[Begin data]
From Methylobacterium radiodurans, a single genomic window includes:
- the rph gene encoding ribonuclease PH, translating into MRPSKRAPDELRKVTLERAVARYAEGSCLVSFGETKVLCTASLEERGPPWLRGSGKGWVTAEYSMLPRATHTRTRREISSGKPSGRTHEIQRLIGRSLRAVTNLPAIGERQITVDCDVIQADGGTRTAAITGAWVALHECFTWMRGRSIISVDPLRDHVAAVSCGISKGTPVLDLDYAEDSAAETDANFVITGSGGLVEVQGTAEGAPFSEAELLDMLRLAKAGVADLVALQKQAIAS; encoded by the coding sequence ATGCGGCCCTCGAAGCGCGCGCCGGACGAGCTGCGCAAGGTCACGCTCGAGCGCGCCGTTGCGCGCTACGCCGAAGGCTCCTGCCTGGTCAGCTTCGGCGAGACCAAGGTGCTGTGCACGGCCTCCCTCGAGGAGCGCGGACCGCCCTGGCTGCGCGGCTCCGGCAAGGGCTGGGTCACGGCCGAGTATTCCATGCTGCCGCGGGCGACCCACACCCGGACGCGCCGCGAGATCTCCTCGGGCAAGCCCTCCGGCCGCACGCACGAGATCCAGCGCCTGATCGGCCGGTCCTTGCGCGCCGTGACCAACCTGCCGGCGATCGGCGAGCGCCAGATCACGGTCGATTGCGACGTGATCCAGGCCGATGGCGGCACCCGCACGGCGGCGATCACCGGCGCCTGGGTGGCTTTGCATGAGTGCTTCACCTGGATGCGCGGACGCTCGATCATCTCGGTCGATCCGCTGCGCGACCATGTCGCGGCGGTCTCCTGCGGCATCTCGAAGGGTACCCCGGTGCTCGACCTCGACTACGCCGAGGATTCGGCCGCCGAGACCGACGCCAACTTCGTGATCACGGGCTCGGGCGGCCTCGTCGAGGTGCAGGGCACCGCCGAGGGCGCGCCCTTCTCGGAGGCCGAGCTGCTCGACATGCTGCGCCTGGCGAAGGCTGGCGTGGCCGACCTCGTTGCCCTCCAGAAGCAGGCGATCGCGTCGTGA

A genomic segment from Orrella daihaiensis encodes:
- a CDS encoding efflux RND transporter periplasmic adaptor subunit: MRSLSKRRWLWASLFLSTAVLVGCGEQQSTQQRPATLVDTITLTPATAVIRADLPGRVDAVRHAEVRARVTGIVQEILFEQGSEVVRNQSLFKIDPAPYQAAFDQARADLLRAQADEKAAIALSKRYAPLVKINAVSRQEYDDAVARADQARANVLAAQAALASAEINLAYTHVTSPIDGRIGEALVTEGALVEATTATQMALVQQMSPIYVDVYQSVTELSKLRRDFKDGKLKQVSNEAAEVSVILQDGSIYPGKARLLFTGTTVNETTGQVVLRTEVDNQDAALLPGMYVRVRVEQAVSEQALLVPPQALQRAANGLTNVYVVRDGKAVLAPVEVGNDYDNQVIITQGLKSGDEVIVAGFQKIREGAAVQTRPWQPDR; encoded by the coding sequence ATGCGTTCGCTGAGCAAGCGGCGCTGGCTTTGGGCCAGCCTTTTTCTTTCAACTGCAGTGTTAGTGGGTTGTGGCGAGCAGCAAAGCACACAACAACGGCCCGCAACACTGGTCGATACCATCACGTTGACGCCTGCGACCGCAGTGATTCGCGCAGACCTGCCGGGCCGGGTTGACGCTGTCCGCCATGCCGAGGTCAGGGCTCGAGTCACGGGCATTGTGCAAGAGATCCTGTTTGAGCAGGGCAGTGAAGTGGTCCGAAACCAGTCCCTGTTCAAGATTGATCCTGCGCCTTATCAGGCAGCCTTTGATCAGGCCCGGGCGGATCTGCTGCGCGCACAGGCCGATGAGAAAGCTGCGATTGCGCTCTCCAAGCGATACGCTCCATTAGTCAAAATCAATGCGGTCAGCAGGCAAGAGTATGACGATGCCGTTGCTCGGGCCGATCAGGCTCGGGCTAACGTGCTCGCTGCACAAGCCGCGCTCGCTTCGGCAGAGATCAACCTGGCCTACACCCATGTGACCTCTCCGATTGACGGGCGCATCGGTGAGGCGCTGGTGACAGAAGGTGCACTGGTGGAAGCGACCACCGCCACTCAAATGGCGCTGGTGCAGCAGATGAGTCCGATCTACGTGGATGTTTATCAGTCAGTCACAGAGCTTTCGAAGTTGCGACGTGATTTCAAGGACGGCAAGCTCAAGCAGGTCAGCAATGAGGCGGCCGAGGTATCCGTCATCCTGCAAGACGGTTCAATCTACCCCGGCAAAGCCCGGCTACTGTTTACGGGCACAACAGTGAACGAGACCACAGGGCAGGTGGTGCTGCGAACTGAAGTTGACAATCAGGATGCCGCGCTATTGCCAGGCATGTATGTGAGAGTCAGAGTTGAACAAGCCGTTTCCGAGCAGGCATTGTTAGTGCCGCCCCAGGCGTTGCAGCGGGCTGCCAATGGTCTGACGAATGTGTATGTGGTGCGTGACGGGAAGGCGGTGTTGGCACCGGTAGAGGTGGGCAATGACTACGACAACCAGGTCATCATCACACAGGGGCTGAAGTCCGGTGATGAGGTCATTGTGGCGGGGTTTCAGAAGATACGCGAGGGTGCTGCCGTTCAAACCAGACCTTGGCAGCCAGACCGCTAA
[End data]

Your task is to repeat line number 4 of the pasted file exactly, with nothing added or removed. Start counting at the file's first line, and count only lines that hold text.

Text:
- a CDS encoding efflux RND transporter periplasmic adaptor subunit: MRSLSKRRWLWASLFLSTAVLVGCGEQQSTQQRPATLVDTITLTPATAVIRADLPGRVDAVRHAEVRARVTGIVQEILFEQGSEVVRNQSLFKIDPAPYQAAFDQARADLLRAQADEKAAIALSKRYAPLVKINAVSRQEYDDAVARADQARANVLAAQAALASAEINLAYTHVTSPIDGRIGEALVTEGALVEATTATQMALVQQMSPIYVDVYQSVTELSKLRRDFKDGKLKQVSNEAAEVSVILQDGSIYPGKARLLFTGTTVNETTGQVVLRTEVDNQDAALLPGMYVRVRVEQAVSEQALLVPPQALQRAANGLTNVYVVRDGKAVLAPVEVGNDYDNQVIITQGLKSGDEVIVAGFQKIREGAAVQTRPWQPDR; encoded by the coding sequence ATGCGTTCGCTGAGCAAGCGGCGCTGGCTTTGGGCCAGCCTTTTTCTTTCAACTGCAGTGTTAGTGGGTTGTGGCGAGCAGCAAAGCACACAACAACGGCCCGCAACACTGGTCGATACCATCACGTTGACGCCTGCGACCGCAGTGATTCGCGCAGACCTGCCGGGCCGGGTTGACGCTGTCCGCCATGCCGAGGTCAGGGCTCGAGTCACGGGCATTGTGCAAGAGATCCTGTTTGAGCAGGGCAGTGAAGTGGTCCGAAACCAGTCCCTGTTCAAGATTGATCCTGCGCCTTATCAGGCAGCCTTTGATCAGGCCCGGGCGGATCTGCTGCGCGCACAGGCCGATGAGAAAGCTGCGATTGCGCTCTCCAAGCGATACGCTCCATTAGTCAAAATCAATGCGGTCAGCAGGCAAGAGTATGACGATGCCGTTGCTCGGGCCGATCAGGCTCGGGCTAACGTGCTCGCTGCACAAGCCGCGCTCGCTTCGGCAGAGATCAACCTGGCCTACACCCATGTGACCTCTCCGATTGACGGGCGCATCGGTGAGGCGCTGGTGACAGAAGGTGCACTGGTGGAAGCGACCACCGCCACTCAAATGGCGCTGGTGCAGCAGATGAGTCCGATCTACGTGGATGTTTATCAGTCAGTCACAGAGCTTTCGAAGTTGCGACGTGATTTCAAGGACGGCAAGCTCAAGCAGGTCAGCAATGAGGCGGCCGAGGTATCCGTCATCCTGCAAGACGGTTCAATCTACCCCGGCAAAGCCCGGCTACTGTTTACGGGCACAACAGTGAACGAGACCACAGGGCAGGTGGTGCTGCGAACTGAAGTTGACAATCAGGATGCCGCGCTATTGCCAGGCATGTATGTGAGAGTCAGAGTTGAACAAGCCGTTTCCGAGCAGGCATTGTTAGTGCCGCCCCAGGCGTTGCAGCGGGCTGCCAATGGTCTGACGAATGTGTATGTGGTGCGTGACGGGAAGGCGGTGTTGGCACCGGTAGAGGTGGGCAATGACTACGACAACCAGGTCATCATCACACAGGGGCTGAAGTCCGGTGATGAGGTCATTGTGGCGGGGTTTCAGAAGATACGCGAGGGTGCTGCCGTTCAAACCAGACCTTGGCAGCCAGACCGCTAA